Distributed Renewable Generation of Electricity in Argentina: a technology roadmap
In 2010, Argentina is experiencing an energy crisis with seasonal power outages and a growing 55% of fossil fuels in the electricity generation mix. Furthermore, between 600,000 and 1,200,000 people have no access to the power grid. Four core needs were detected, related to these problems: (a) the need for equity in the access to energy; (b) the need for security and resilience of grid power supply; (c) the need for reduction of greenhouse gas emissions; and (d) the need for institutional coordination for supporting new technological developments.
Considering these needs, this dissertation proposes a future vision in which the country has a diversified energy economy partly based on renewable embedded generation. What would Argentina need to work on, when, and with which resources? Who would the key institutional change agents for achieving this vision be?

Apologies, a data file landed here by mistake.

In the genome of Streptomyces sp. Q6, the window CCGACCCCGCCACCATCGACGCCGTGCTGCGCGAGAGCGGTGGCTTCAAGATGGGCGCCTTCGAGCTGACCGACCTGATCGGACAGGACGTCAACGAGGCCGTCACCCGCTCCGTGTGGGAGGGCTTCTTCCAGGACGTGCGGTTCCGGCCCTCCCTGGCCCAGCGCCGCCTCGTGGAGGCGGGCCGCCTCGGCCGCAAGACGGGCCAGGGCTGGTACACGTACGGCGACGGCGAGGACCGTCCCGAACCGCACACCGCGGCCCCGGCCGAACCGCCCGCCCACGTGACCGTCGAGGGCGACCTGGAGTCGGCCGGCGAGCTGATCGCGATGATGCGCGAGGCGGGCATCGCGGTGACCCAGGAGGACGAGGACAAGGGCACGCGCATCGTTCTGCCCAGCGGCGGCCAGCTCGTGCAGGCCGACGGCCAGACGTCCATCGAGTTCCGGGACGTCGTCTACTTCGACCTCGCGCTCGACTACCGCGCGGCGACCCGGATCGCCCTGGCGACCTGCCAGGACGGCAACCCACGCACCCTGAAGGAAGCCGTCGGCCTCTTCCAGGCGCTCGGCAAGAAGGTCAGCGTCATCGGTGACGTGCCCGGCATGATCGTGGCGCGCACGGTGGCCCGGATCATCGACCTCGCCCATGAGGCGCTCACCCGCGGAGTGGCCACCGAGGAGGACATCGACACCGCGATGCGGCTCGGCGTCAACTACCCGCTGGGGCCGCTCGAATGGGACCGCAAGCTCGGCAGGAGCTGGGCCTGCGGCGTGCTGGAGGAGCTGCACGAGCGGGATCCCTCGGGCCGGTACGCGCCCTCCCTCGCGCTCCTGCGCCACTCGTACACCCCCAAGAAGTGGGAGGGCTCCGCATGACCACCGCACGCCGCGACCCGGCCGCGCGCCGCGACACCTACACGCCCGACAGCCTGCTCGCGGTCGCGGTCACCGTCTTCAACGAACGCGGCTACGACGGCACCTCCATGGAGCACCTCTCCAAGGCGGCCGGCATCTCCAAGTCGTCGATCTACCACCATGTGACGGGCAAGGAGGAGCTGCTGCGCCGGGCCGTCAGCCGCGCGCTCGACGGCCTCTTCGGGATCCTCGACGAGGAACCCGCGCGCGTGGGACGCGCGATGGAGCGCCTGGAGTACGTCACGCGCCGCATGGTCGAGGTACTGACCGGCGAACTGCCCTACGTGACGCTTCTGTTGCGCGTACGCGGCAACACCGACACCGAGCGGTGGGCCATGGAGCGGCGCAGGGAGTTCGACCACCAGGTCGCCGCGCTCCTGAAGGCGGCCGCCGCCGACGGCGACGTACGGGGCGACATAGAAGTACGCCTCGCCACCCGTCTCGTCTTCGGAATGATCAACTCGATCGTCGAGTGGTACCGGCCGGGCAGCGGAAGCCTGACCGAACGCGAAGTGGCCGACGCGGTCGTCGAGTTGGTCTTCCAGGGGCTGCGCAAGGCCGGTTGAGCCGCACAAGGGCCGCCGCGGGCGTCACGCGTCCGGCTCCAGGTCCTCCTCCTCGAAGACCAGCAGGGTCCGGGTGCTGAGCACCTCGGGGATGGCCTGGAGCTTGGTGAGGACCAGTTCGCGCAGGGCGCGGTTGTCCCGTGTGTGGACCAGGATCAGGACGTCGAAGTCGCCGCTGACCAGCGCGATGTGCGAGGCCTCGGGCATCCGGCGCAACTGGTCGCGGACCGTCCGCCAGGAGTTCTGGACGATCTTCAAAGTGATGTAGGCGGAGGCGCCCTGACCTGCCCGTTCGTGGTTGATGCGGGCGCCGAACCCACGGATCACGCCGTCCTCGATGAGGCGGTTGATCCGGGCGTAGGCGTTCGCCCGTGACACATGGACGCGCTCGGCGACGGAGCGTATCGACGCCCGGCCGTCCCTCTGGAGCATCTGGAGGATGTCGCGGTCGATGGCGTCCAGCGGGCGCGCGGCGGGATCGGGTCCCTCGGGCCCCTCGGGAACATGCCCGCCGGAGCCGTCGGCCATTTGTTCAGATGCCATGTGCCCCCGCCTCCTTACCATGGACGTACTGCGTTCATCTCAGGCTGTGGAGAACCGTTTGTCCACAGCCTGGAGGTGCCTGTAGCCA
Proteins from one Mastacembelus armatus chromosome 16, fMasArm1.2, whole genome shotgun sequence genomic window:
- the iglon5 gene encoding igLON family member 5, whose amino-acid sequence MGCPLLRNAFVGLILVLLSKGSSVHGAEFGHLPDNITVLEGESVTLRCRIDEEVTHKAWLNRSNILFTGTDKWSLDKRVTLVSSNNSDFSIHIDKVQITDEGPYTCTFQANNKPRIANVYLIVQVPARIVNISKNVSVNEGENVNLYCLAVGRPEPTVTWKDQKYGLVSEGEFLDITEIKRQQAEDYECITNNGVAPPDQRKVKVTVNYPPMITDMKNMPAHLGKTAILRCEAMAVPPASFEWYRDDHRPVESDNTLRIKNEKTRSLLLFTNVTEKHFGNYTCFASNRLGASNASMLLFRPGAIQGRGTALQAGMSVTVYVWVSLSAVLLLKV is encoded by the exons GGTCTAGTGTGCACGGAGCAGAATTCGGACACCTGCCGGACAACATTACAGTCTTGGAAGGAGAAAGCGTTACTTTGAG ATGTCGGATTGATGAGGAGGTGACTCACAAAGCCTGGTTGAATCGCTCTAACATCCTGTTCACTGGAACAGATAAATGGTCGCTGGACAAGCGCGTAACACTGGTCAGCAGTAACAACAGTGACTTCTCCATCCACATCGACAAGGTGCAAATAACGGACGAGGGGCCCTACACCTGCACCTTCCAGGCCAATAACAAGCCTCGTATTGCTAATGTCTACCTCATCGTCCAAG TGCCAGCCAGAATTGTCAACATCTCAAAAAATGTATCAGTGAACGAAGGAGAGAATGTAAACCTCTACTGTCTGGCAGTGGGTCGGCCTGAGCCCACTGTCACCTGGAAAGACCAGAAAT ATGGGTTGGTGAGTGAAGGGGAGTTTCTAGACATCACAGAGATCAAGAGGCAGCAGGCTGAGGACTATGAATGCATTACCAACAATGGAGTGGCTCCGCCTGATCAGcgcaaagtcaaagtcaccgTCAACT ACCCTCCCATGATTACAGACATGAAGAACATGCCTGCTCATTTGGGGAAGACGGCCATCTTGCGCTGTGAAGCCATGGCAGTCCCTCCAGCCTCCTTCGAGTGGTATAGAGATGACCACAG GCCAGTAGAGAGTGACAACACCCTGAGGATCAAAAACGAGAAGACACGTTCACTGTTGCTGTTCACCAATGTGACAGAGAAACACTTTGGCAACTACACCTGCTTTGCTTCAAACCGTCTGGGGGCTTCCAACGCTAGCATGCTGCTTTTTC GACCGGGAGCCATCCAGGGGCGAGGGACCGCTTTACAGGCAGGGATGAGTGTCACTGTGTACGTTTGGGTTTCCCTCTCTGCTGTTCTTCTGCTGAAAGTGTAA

The dissertation delivers some strategic insights as a draft proposal for the development of a distributed renewable energy industry in Argentina. It is based on a pro-active backcasting method, in contract with deterministic forecasting approaches. A Technology Roadmap is employed as the core methodology, which graphically sets the vision and defines the technological options. In addition, the strategy and main agents for leading the change are identified following Van de Ven's and Change's framework for understanding the emergence of new industries (1989). Both the vision and the roadmap are built considering the visions and perceptions from structured interviews to thirteen leaders and professionals in the Argentinean energy industry. A brief benchmark of some characteristics of the development of the Spanish distributed renewable energy industry is also performed.
The main results are that Argentina would firstly need to endow resources and work on making institutional arrangements in order to stimulate the growth of an off-grid renewable energy industry. This would be a pillar for building capability towards an interconnected small-scale renewable supply. Among other factors, social institutional and technological issues are addressed, related to the development and integration of dispersed renewable generation to the existing system.